Greece Will Default on June IMF Repayment Says Interior Minister

 

Greece Will Default on June IMF Repayment Says Interior Minister; Greek Choice Same As It's Always Been

Courtesy of Mish.

One way or another the crisis in Greece is highly likely to come to a head in June.

Greek finances are in such sorry shape it needs a third bailout or it will be unable to meet payment obligations in August. And unless an agreement in June is reached to unleash more funds, Greece will not make it to August.

Today we learn, Interior minister warns Greece will default on June IMF repayment.

Greece has again threatened to default on loan repayments due to the International Monetary Fund, saying it will be unable to meet pension and wage bills in June and also reimburse €1.6bn owed to the IMF without a bailout deal with creditors.

“The money won’t be given . . . It isn’t there to be given,” Nikos Voutsis, the interior minister, told the Greek television station Mega.

He claimed the EU and IMF were pressuring Greece to make unacceptable concessions in the current bailout talks in return for unlocking €7.2bn of aid frozen since last year.

Predicting when Athens will run out of cash has proven a fraught affair for eurozone officials, who have been bracing for default since March.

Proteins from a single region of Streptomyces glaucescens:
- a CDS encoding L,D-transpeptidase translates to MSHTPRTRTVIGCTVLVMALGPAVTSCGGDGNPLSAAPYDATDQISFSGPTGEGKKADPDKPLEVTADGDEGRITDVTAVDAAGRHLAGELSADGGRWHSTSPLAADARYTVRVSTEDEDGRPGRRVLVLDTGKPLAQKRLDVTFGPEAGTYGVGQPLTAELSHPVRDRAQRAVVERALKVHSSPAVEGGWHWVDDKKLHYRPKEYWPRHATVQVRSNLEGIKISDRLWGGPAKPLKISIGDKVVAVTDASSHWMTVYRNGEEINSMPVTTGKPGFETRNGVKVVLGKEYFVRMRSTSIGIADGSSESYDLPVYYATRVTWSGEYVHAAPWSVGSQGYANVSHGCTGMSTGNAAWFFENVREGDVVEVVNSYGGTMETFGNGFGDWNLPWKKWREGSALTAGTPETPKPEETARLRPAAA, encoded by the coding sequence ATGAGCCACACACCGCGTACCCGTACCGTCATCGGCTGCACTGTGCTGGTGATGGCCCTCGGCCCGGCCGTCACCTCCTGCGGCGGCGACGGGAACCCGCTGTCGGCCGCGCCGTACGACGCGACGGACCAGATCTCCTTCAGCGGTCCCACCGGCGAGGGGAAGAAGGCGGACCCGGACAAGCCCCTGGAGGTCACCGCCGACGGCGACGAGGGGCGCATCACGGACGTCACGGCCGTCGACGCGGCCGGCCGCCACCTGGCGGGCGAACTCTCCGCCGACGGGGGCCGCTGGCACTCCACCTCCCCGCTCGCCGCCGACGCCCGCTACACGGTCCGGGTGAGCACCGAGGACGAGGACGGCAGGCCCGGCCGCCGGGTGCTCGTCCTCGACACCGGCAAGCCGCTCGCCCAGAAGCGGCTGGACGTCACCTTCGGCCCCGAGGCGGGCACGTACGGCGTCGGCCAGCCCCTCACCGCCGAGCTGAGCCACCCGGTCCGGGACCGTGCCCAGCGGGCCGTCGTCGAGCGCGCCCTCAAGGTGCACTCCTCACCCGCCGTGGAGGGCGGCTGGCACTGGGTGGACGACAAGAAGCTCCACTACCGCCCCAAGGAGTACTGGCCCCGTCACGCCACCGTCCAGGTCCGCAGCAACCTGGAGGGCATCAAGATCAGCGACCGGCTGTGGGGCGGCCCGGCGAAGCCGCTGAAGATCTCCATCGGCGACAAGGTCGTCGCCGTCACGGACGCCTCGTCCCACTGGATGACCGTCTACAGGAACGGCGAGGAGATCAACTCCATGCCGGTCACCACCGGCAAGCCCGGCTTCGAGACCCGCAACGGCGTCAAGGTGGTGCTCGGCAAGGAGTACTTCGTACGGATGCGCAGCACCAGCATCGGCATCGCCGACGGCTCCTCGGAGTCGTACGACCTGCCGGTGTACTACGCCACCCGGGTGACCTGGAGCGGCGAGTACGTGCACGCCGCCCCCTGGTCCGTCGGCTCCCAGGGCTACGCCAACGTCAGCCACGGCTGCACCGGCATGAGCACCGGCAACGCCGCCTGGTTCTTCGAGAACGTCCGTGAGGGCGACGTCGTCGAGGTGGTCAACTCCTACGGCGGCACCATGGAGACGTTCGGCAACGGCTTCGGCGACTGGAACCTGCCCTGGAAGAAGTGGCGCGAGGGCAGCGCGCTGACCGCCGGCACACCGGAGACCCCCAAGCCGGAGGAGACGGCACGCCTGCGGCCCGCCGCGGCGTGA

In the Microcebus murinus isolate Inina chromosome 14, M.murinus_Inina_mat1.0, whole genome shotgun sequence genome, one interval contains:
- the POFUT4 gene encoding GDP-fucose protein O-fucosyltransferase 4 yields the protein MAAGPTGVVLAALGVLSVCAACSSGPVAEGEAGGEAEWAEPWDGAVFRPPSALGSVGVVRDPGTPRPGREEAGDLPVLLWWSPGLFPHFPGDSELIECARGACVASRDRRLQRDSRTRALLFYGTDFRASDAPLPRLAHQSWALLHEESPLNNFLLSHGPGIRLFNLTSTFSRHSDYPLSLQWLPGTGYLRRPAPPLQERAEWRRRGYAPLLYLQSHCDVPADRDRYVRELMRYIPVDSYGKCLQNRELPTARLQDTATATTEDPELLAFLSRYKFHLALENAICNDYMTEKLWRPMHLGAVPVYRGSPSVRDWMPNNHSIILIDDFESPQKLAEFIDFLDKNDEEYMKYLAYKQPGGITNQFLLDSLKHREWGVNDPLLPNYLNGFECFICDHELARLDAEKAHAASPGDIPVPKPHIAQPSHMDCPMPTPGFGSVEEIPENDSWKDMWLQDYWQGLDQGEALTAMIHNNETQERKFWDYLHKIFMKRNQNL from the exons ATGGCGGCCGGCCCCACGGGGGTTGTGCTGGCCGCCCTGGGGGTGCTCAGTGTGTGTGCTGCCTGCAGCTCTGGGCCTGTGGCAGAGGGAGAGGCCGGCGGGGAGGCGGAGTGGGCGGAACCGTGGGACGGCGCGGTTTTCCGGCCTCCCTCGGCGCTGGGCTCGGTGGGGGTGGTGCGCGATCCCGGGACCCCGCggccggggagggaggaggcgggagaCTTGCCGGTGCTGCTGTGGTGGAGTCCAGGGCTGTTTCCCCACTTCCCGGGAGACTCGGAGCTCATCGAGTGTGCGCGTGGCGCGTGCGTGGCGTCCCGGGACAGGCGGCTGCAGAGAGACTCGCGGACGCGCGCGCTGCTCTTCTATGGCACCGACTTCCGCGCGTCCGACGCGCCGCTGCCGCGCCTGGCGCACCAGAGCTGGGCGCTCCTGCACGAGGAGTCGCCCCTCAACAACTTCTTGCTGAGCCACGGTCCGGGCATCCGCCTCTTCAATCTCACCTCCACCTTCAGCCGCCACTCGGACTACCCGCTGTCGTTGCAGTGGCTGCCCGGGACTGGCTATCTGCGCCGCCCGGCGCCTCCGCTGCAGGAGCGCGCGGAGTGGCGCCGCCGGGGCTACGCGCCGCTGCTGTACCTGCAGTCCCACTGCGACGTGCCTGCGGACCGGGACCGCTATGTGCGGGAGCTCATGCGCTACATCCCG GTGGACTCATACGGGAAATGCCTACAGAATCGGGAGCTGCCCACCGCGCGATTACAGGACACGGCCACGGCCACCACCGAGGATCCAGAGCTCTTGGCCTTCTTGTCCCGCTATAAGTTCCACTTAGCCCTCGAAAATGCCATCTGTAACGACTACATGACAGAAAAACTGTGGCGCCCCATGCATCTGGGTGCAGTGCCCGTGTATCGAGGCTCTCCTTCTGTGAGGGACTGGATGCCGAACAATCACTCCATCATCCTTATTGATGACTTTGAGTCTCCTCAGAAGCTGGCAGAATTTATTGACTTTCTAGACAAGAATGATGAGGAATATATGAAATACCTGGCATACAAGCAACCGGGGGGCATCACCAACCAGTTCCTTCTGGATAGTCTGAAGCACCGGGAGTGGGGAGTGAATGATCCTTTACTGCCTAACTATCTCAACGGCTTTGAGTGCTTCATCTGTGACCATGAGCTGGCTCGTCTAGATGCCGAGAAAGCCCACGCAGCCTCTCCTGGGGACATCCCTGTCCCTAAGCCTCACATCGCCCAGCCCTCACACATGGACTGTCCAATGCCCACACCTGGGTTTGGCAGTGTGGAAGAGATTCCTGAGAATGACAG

Given the repeated warnings from Greek officials that bankruptcy is imminent, some officials have begun to disregard such threats, believing Athens is now using them as a negotiating tactic.

But a senior Greek official with knowledge of the government’s funding position confirmed that Athens would be unable to make the IMF payments, which fall due in four separate instalments of more than €300m each between June 5 and June 19, unless a deal is struck.

“We won’t accept blackmail that says it’s either liquidity with a memorandum [the Greek term for a bailout programme] or bankruptcy”, Mr Voutsis said.

The government has ruled out a domestic default on payment obligations to Greece’s 2.9m pensioners and 600,000 public sector workers, saying they have first claim on the country’s shrinking resources.

People who have spoken to Mr Tsipras say he is in a dour mood and willing to acknowledge the serious risk of an accident in coming weeks….

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